- New Careers Podcast: Louis Stupple Harris.
- "quite simply the best"
- Responsible Innovation Article
- STS Summer Internships
- STS Research behind EPSRC Statement
- New book: Presocratics and the Supernatural
- Sleepwalking in Middle Ages
- UK citizen views on carbon capture and storage: new study
- PlosOne for Stilgoe: new paper
- MSc prize winner
- STS Alumnus Publishes Policy Report
- Prize winning dissertation
- Material Histories of Chemistry
- Light and Dark
- Emotions, Transformations, Restorations
- New paper: Helmholtz Club, Neuroscience and Francis Crick
- New scholarship for PhD studies
- STS PHD students shine
- Notes for brewing genius
- STS Goes Dutch
- Vacancy: Project Co-ordinator
- New Careers Podcasts
- Why should we promote public engagement with science?
- New Paper: The Science of Destruction:
- UCL Donors help fund a forgotten treatment for TB
- PhD Studentship: Making the Oceans Visible
- STS Prof in award-winning book
- Vacancy: Lecturer in Science Communication
- STS Prof Hits 4 Million
- Vacancy: Lecturer in Science & Technology Studies
- PhD Conference Review. September - January.
- 8th London Ancient Science Conference
- STS explores science on a pagan planet
- Wonderments of the Cosmos
- STS Trip! War Rooms & Banquetting House
- Emotions, Transformations, Restorations
- New paper: Harvey, Aristotle, Astrology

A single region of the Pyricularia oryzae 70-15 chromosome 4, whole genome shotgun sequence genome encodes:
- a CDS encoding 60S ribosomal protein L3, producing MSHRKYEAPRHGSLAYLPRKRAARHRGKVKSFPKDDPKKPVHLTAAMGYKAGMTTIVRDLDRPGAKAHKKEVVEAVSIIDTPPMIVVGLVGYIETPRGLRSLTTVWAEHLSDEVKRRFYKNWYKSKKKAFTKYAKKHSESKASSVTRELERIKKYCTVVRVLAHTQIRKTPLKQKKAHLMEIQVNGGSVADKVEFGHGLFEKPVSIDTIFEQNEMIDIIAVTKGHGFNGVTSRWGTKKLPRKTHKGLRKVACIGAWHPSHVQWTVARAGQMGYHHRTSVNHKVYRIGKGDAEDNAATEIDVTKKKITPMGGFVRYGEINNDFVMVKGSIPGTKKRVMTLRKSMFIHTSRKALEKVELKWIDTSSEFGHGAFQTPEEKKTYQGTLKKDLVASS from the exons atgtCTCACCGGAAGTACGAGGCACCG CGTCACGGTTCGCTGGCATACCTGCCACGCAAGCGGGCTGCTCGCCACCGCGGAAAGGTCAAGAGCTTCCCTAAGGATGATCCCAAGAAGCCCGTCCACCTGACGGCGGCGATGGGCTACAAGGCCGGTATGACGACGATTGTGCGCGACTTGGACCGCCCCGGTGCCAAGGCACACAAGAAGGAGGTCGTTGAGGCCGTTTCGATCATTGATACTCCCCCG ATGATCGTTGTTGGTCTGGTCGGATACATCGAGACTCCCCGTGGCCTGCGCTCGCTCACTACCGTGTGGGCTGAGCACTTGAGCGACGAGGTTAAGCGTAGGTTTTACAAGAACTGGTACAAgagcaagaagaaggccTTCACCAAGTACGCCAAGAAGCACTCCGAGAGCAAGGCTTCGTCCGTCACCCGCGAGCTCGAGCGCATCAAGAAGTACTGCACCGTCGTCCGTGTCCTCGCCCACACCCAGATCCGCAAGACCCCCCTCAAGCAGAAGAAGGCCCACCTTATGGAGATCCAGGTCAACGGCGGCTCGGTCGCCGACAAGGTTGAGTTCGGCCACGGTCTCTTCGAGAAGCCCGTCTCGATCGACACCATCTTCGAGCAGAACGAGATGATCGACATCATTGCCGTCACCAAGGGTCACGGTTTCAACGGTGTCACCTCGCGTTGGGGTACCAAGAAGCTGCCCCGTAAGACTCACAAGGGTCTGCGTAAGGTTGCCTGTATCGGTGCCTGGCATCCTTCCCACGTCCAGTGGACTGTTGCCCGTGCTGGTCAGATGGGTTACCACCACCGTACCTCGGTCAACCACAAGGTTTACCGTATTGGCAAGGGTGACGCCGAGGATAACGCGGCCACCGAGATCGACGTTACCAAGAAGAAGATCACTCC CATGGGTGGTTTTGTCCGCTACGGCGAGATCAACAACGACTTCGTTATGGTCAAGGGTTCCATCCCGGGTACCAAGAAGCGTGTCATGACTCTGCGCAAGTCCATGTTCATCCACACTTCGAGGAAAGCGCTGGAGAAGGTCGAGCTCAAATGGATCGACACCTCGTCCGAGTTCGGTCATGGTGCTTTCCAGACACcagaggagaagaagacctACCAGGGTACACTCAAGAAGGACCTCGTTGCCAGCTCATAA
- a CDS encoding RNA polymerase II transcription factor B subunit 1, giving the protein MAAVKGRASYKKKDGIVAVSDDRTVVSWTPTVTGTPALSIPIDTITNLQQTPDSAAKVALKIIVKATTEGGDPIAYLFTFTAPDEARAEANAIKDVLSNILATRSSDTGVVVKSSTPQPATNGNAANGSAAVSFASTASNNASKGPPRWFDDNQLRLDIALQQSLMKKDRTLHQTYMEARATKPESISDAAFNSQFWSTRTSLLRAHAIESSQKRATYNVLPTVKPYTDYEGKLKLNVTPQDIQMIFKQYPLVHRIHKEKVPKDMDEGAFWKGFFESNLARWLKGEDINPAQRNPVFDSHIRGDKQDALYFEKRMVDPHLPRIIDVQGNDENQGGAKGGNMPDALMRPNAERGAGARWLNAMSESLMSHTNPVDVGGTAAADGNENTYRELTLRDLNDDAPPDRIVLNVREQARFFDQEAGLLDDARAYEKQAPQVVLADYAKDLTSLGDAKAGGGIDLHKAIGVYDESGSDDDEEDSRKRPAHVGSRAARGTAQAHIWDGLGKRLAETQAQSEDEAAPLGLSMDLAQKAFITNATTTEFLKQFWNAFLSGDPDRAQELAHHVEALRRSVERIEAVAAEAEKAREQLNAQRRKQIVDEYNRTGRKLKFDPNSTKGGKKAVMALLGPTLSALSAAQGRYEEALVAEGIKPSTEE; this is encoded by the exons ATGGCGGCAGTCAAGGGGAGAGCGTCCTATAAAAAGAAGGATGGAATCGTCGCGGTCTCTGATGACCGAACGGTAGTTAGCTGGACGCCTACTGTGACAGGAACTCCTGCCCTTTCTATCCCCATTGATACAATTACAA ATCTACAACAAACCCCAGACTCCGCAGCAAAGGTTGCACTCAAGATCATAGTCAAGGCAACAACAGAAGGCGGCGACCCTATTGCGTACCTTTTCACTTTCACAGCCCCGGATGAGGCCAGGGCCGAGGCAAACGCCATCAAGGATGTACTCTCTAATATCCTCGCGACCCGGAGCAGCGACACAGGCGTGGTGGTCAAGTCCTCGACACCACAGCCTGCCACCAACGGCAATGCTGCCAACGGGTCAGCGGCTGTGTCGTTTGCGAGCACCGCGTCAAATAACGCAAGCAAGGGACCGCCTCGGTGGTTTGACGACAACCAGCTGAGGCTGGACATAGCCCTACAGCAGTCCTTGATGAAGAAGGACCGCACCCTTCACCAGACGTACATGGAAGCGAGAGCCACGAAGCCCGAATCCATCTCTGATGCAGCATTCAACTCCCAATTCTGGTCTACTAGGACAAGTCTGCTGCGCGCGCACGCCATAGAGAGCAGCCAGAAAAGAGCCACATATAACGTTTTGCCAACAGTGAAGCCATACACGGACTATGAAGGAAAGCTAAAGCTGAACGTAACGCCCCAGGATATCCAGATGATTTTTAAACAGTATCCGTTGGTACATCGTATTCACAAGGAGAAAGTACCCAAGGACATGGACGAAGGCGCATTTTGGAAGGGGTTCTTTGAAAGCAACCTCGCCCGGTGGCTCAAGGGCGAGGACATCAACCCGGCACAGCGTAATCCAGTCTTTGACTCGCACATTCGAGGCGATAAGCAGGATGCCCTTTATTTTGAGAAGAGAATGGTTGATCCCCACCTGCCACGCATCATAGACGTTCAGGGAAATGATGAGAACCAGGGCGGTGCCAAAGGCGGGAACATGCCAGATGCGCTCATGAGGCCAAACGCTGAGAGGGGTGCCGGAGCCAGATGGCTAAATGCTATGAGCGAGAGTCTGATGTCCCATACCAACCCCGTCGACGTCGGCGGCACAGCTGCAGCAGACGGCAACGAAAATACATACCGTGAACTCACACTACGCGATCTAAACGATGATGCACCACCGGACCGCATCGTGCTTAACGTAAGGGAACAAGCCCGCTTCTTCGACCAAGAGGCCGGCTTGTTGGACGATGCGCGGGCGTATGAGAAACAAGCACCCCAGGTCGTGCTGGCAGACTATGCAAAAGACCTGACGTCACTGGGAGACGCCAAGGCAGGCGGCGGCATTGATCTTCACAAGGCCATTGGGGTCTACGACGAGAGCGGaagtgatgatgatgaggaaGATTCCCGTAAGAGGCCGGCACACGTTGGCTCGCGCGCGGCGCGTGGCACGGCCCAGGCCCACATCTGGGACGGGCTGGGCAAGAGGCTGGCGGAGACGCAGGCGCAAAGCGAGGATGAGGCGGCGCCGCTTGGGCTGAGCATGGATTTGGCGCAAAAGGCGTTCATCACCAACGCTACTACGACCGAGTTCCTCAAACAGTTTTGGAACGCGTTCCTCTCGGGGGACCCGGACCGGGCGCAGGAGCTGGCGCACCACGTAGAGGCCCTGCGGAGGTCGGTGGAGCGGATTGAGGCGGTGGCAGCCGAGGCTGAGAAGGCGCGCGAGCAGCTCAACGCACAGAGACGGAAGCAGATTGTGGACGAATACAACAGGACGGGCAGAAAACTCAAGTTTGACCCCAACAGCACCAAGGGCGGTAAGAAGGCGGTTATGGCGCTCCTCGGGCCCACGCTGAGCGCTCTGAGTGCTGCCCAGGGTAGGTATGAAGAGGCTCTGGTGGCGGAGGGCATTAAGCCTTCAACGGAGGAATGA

- Students notice excellence
- STS Research Day 2014
- The Closed Loop
- Awe Fear and Fireworks
- Undergraduate Prizes 2014
- Two STS staff promoted
- Farewell Jo Pearson
The Department of Science and Technology Studies, UCL is an interdisciplinary centre for the integrated study of science's history, philosophy, sociology, communication and policy, located in the heart of London. Founded in 1921. Award winning for teaching and research, plus for our public engagement programme. Rated as outstanding by students at every level.
At UCL, the academic mission is paramount. Our ambition is to achieve the highest standards in our teaching and research.
Join us for BSc, MSc, and PhD study.
Staff books include:
New scholarship for PhD studies
10 January 2014
(From BSPS mailing list <BSPS@lists.reading.ac.uk>. January 2014)
BRITISH SOCIETY FOR THE PHILOSOPHY OF SCIENCE
DOCTORAL SCHOLARSHIP COMPETITION 2014
The British Society for the Philosophy of Science is offering up to two scholarships for doctoral work in the philosophy of science at a UK university, subject to candidates of sufficient merit presenting themselves.
About the Scholarships
The competition is open both to Home/EU and to international students. The scholarships will cover UK/EU fees at Research Council rates. International fees will be covered in part or in whole on a case by case basis, but will be covered at least up to UK/EU levels. The scholarships also include a maintenance grant of £13,726 (£15,726 in London). A Scholarship will be awarded for a period equal to the institutional norm for PhD study at the student's institution minus any time already spent on the PhD. (For example, applicants in their first year of postgraduate study at institutions that follow a 2+2 (Masters + PhD) model may apply for three years of funding to begin in the second year of their masters degree.) Applicants must apply for all other sources of funding for which they are eligible. The scholarship is conditional on being accepted onto an appropriate doctoral programme in philosophy of science at a UK university in time for the start of the 2014-15 academic year.